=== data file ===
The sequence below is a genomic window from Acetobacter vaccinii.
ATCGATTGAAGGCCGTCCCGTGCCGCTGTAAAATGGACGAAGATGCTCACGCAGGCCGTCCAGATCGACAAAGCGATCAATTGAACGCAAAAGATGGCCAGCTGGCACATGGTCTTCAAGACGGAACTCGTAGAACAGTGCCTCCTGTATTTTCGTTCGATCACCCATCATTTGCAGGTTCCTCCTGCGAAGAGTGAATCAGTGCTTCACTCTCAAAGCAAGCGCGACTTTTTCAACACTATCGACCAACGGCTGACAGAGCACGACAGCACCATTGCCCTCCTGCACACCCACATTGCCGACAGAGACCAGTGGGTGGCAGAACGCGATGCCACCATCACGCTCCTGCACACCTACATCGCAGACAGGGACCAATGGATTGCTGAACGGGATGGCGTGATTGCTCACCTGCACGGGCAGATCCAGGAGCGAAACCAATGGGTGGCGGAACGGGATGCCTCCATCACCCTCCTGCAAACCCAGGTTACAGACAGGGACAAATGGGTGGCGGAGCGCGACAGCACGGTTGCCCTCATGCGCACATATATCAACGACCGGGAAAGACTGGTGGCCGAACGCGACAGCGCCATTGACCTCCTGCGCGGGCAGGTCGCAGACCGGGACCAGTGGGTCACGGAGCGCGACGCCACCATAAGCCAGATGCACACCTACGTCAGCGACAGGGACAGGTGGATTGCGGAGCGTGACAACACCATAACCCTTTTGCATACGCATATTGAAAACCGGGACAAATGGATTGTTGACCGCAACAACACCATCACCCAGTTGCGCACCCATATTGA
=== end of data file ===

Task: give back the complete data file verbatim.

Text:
The sequence below is a genomic window from Acetobacter vaccinii.
ATCGATTGAAGGCCGTCCCGTGCCGCTGTAAAATGGACGAAGATGCTCACGCAGGCCGTCCAGATCGACAAAGCGATCAATTGAACGCAAAAGATGGCCAGCTGGCACATGGTCTTCAAGACGGAACTCGTAGAACAGTGCCTCCTGTATTTTCGTTCGATCACCCATCATTTGCAGGTTCCTCCTGCGAAGAGTGAATCAGTGCTTCACTCTCAAAGCAAGCGCGACTTTTTCAACACTATCGACCAACGGCTGACAGAGCACGACAGCACCATTGCCCTCCTGCACACCCACATTGCCGACAGAGACCAGTGGGTGGCAGAACGCGATGCCACCATCACGCTCCTGCACACCTACATCGCAGACAGGGACCAATGGATTGCTGAACGGGATGGCGTGATTGCTCACCTGCACGGGCAGATCCAGGAGCGAAACCAATGGGTGGCGGAACGGGATGCCTCCATCACCCTCCTGCAAACCCAGGTTACAGACAGGGACAAATGGGTGGCGGAGCGCGACAGCACGGTTGCCCTCATGCGCACATATATCAACGACCGGGAAAGACTGGTGGCCGAACGCGACAGCGCCATTGACCTCCTGCGCGGGCAGGTCGCAGACCGGGACCAGTGGGTCACGGAGCGCGACGCCACCATAAGCCAGATGCACACCTACGTCAGCGACAGGGACAGGTGGATTGCGGAGCGTGACAACACCATAACCCTTTTGCATACGCATATTGAAAACCGGGACAAATGGATTGTTGACCGCAACAACACCATCACCCAGTTGCGCACCCATATTGA